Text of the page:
‘Hydrogen is closing the loop between energy generation, distribution and demand, enabling clean load-balancing for conventional renewable power generation,’ said Henri Winand, CEO of Intelligent Energy, a firm specialising in the development of low-carbon fuel systems.
This is echoed by Gaëlle Hotellier, Executive Vice-President and Head of Hydrogen Solutions at Siemens, who describes hydrogen power as the ‘smart link’ between clean energy generation, large-scale storage, and use.
E3Car © Infineon Technologies
‘Once you have generated energy from the sun or wind you can transform it using an electrolyzer, store it as hydrogen, and reuse it with a fuel cell when you need it. This could help bring more flexibility,’ she said.
Hotellier believes hydrogen has the potential to play a positively ‘disruptive role’ in society by making renewable energy sources viable. The problem is that testing whether this works means securing cooperation from players in the technology, energy and utilities sectors.
‘If you look at it today, you don’t have a business case. We need to create overarching business cases across the entire business chain from production to end use. The goal is to make sure the solutions we deliver are practical and useful for consumers,’ she said.
Europe has multiple interests in overcoming the various technological and logistical hurdles that lie before the fuel cell and hydrogen age: energy security, job creation and reducing carbon consumption. With the Fuel Cell and Hydrogen 2 Initiative the EU is now heavily invested in making it happen.
Black cabs go green
VIPs attending the Olympic Games last year were escorted around London in fuel-cell electric taxis as part of a demonstration project funded by the Fuel Cells and Hydrogen Initiative.
UK power technology company Intelligent Energy provided a fuel cell system for a small fleet of iconic London cabs. The cars had all the passenger and luggage space expected of a city cab and boasted a 250-mile driving range.
The cars could last a full eight-hour day before being rapidly refuelled in less than five minutes. The taxis also benefitted from zero road tax because they emit no carbon dioxide and no particulates. They are still in use and can be found criss-crossing one of Europe’s busiest cities.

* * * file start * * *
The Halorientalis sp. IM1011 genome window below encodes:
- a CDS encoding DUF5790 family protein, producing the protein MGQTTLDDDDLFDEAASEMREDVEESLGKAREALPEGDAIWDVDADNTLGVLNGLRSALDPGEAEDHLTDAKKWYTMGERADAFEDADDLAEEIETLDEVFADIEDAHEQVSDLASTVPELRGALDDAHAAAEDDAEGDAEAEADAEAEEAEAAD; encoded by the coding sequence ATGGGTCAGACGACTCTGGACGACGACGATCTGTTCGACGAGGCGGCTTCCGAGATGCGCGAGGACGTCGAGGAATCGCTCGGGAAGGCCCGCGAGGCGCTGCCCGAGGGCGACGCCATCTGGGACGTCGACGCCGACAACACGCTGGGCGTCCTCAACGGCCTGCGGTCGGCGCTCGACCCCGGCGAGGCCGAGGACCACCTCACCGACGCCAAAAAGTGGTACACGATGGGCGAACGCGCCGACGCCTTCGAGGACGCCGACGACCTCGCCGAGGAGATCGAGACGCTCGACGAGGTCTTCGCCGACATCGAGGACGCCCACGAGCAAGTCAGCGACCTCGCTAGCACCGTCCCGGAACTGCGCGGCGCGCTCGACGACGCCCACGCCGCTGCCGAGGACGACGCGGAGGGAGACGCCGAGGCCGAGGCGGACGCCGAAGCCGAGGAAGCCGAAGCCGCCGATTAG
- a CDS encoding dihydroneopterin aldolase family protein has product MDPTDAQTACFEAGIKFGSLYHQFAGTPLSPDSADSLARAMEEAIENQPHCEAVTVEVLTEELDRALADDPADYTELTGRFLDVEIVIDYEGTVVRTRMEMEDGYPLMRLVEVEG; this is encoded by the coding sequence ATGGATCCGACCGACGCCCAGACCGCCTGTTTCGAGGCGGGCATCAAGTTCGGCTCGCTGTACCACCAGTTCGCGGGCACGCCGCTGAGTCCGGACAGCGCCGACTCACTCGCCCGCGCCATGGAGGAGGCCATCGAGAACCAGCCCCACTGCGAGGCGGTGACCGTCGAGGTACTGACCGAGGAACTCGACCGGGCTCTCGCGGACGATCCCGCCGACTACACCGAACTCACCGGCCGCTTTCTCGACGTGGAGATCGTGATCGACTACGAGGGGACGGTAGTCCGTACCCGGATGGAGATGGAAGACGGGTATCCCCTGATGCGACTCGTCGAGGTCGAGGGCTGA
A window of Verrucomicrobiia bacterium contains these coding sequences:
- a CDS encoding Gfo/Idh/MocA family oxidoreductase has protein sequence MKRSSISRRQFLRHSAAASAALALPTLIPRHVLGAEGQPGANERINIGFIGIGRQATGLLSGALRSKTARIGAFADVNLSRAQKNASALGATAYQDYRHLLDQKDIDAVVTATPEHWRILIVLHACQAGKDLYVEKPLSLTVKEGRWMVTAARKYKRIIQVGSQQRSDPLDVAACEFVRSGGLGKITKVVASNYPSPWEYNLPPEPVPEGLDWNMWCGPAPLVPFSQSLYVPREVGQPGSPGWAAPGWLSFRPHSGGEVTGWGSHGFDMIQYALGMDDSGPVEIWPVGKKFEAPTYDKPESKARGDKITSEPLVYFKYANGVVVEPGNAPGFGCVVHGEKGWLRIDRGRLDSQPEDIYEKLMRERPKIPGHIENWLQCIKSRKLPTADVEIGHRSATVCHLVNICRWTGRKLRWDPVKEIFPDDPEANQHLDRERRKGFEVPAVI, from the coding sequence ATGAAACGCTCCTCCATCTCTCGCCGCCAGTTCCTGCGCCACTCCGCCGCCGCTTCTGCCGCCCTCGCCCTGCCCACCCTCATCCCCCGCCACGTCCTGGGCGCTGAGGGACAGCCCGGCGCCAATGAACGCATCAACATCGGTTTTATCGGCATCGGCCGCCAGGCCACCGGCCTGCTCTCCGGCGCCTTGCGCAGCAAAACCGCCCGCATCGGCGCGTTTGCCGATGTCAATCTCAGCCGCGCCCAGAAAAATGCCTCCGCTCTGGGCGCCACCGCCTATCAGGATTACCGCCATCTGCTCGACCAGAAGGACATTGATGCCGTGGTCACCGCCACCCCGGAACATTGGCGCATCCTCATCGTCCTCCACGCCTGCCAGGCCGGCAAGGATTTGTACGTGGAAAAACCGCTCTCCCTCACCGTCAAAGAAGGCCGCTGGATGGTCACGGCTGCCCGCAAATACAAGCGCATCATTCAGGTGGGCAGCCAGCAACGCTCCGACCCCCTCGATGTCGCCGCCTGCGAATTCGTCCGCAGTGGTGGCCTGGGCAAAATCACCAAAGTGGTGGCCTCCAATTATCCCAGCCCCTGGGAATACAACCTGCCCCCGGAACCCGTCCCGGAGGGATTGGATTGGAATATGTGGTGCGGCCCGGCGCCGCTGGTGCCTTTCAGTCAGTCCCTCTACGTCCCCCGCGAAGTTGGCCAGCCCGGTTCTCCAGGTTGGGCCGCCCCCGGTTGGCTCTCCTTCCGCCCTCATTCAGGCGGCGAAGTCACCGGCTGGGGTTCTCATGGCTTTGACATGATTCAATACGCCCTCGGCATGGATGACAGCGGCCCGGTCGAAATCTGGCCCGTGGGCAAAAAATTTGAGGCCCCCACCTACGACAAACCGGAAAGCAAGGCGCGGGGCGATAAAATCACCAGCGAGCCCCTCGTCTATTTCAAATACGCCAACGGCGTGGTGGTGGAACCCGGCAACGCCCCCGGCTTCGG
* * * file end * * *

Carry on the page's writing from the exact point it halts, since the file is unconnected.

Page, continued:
London was also one of five cities chosen for the Clean Hydrogen in European Cities (CHIC) project funded through the Fuel Cells and Hydrogen Initiative. The demonstration project is part of ongoing efforts to move towards full commercialisation of hydrogen fuel cell powered buses.
The search for alien life with next-generation telescopes, a self-healing heart capable of restarting itself, and safer roads with smarter cars are expected to feature as the some of the key scientific breakthroughs in the coming year.
We tend to take antibiotics for granted and not value them in a way that matches their lifesaving role, says Dr David Payne, head of the antibacterial discovery performance unit at pharmaceutical company GSK. He says that partnerships between governments and companies can help to accelerate the development of antibiotics but a new commercial model is needed to unblock the research pipeline.
A lot of lip service is being paid to making scientific papers free to access but when it comes to action there is a lot of hypocrisy, according to Robert-Jan Smits, the EU's outgoing director-general for research, science and innovation. He has recently been appointed the EU's special envoy on open access, tasked with helping make all publicly funded research in Europe freely available by 2020.
There is a need for renewed political attention, says EU’s new special envoy.
Digital cannot replace personal experiences.
Cultural heritage destruction can be a war crime as sites form part of people's emotional landscape, says Dr van Ess.